Like its Media Research Center parent, CNSNews.com has problems with the new documentary on Norma McCorvey, the "Jane Roe" in the Roe v. Wade case that legalized abortion -- namely, her claim that she flipped to being an anti-abortion activist because she was paid to do so.
A May 21 column by Alveda King (also published at Newsmax), which came out before the film was released, rehashed anti-abortion talking points and added a little self-promotion to attack the film and perpetuate the anti-abortion movement's narrative on McCorvey:
Shameful fake news would have us believe that Norma McCorvey was a mercenary. Nothing could be further from the truth. For those of us who knew and loved Norma, we know that at the end, Norma loved God, and Norma loved life.
Never believe fake news. Fake news baited and switched on Norma just before her death. According to Rev. Frank Pavone, National Director of Priests for Life, Norma wrote to him saying that she’d been booked for an interview for AKA Jane Roe. Norma was so excited; they promised to let her tell her story and told her they would pay her for it. From my personal perspective, they interviewed Norma and took her words out of context.
Norma McCorvey’s conversion to Christianity in 1995 led her to become one of the most devoted pro-life advocates of our times. Her pro-life testimony is truly a gift of love.
As a Christian evangelist, and executive director of the upcoming film – Roe v. Wade – I am praying and thanking God for the pro-life legacy of my friend Norma McCorvey. God bless America and God bless the pro-life legacy of Norma McCorvey; she gave her all for God. She gave her love for life.
The next day, CNS published a column by Penny Nance of the right-wing, anti-abortion Concerned Women for America. Nance also apparently hadn't seen the film, choosing instead to attack director Nick Sweeney because his "body of work informs his agenda." but she too was more interested in perpetuating the anti-abortion agenda that the film undermines:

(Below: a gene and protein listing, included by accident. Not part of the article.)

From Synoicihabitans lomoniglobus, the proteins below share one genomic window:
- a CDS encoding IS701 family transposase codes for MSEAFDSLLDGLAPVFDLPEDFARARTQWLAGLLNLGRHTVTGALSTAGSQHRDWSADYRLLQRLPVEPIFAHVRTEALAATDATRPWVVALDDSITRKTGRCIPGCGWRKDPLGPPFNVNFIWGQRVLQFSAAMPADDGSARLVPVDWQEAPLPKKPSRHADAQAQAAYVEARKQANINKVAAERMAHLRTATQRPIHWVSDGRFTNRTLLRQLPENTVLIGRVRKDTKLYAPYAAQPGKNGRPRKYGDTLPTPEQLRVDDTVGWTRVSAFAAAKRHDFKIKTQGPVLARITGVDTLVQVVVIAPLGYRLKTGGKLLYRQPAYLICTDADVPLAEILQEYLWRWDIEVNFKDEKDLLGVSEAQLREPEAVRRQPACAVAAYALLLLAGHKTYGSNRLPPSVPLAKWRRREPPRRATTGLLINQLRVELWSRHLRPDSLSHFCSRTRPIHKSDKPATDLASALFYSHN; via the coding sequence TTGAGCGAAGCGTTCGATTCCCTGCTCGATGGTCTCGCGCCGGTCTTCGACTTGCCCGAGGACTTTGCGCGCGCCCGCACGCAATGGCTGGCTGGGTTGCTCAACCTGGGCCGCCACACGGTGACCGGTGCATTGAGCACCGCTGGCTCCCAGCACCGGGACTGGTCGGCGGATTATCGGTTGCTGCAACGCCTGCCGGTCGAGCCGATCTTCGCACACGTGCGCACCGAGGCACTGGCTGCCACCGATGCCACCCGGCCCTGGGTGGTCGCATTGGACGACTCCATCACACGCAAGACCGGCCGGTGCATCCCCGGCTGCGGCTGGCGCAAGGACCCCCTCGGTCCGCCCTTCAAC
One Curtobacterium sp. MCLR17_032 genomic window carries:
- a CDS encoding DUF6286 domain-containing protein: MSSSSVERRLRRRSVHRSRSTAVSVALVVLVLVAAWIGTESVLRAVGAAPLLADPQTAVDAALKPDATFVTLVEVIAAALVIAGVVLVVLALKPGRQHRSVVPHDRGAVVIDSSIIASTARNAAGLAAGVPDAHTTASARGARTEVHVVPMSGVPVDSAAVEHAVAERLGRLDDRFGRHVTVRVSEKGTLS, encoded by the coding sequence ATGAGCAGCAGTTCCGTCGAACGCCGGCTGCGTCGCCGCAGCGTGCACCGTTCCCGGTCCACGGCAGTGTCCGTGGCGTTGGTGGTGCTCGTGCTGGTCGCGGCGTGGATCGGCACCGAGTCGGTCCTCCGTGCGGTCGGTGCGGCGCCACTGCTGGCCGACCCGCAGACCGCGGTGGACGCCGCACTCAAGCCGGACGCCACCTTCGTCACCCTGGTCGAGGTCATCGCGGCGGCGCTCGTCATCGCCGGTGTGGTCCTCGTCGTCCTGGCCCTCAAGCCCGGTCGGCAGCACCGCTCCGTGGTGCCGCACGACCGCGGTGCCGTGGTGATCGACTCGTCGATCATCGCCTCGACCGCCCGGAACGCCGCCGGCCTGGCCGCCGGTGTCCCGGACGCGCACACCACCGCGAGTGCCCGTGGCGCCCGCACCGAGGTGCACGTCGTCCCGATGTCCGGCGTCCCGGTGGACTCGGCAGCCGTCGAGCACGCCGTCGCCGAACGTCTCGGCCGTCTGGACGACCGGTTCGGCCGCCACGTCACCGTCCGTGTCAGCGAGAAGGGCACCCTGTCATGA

But the abortion deception demands more and more lies in order to keep its house of cards alive. From their standpoint, the public must never discover that pro-life is pro-woman. And with this new documentary, the web of lies and deception continues.
Thankfully, the majority of Americans are not falling for this. They are waking up to the many abortion lies, like those the Sweeney documentary alleges, that keep Roe alive and are now rejecting these lies. Are Americans to believe the 1970s McCorvey? The 2005 McCorvey? Or the 2017 deathbed McCorvey? Regardless of what she said in her 2017 deathbed confession, we in the Christian conservative movement loved and welcomed her and thank her for her courage to bring to light the deception of Roe v. Wade.
Finally, CNS published a June 1 column by someone who may have actually seen the film, Rev. Shenan Boquet of anti-abortion group Human Life International.He served up the usual attack on the film's director, snarking that Sweeney's "other film credits include such illuminating films as The Sex Robots are Coming and Transgender Kids Camp" -- telling us how little he thinks of transgender kids -- but he did concede that McCorvey's claim could "deliver a major blow to the pro-life cause."
Which, of course, is why he devoted a lot of space to downplay and undermine it. As far as the money, Boquet huffed: "McCorvey worked for& two and a half decades in the pro-life movement. Like any spokesperson for any cause, she was paid for her speeches and other work. Viewed as a lump sum, the total dollar amount seems shocking; considered as payment for many years of work, it’s a non-event."
He then declared that "perhaps the best reason to question the film’s narrative is the testimony of the many pro-life leaders who spend endless hours with her, considered her a close friend, and who were in regular contact with her up to – and, indeed, on – the day she died," adding that "various pro-life leaders, many of whom spent countless hours with McCorvey, and with whom she even lived at various times, have reminisced fondly about the woman they knew. And regardless of any complexities of her feelings captured in the documentary, they strenuously dispute the notion that her pro-life conversion or activism was just an 'act.'"
Boquet finally declared that "In AKA Jane Roe, Sweeny [sic] tried to paint a sordid tale of a movement exploiting a woman, plying her with money to play a part for political gain. In reality, it was he who was exploiting her: releasing an ambiguous documentary designed to undermine her pro-life legacy, after her death, when she is unable to defend herself or clarify her words." Of course, Boquet very much has an incentive to attack Sweeney and his film and insist McCorvey's words couldn't possibly be her own.